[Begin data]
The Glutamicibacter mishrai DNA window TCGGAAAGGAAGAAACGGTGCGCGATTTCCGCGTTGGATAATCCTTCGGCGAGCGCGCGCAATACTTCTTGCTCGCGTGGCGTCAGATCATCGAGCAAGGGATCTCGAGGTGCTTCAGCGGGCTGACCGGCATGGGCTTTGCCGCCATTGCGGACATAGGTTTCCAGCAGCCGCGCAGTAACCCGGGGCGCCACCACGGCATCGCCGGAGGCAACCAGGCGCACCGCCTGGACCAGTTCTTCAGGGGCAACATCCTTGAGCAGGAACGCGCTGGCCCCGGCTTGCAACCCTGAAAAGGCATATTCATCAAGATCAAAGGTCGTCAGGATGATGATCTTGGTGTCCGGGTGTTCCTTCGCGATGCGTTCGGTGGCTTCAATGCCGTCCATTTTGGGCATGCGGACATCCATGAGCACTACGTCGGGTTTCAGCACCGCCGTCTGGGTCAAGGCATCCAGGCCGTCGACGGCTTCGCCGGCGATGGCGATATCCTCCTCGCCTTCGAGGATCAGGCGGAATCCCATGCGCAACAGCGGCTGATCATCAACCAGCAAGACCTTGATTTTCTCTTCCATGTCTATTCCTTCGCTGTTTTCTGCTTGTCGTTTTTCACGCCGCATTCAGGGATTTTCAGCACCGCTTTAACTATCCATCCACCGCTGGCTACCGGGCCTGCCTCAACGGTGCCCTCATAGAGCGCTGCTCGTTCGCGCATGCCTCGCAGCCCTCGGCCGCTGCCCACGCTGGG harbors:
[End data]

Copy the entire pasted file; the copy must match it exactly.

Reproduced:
The Glutamicibacter mishrai DNA window TCGGAAAGGAAGAAACGGTGCGCGATTTCCGCGTTGGATAATCCTTCGGCGAGCGCGCGCAATACTTCTTGCTCGCGTGGCGTCAGATCATCGAGCAAGGGATCTCGAGGTGCTTCAGCGGGCTGACCGGCATGGGCTTTGCCGCCATTGCGGACATAGGTTTCCAGCAGCCGCGCAGTAACCCGGGGCGCCACCACGGCATCGCCGGAGGCAACCAGGCGCACCGCCTGGACCAGTTCTTCAGGGGCAACATCCTTGAGCAGGAACGCGCTGGCCCCGGCTTGCAACCCTGAAAAGGCATATTCATCAAGATCAAAGGTCGTCAGGATGATGATCTTGGTGTCCGGGTGTTCCTTCGCGATGCGTTCGGTGGCTTCAATGCCGTCCATTTTGGGCATGCGGACATCCATGAGCACTACGTCGGGTTTCAGCACCGCCGTCTGGGTCAAGGCATCCAGGCCGTCGACGGCTTCGCCGGCGATGGCGATATCCTCCTCGCCTTCGAGGATCAGGCGGAATCCCATGCGCAACAGCGGCTGATCATCAACCAGCAAGACCTTGATTTTCTCTTCCATGTCTATTCCTTCGCTGTTTTCTGCTTGTCGTTTTTCACGCCGCATTCAGGGATTTTCAGCACCGCTTTAACTATCCATCCACCGCTGGCTACCGGGCCTGCCTCAACGGTGCCCTCATAGAGCGCTGCTCGTTCGCGCATGCCTCGCAGCCCTCGGCCGCTGCCCACGCTGGG harbors: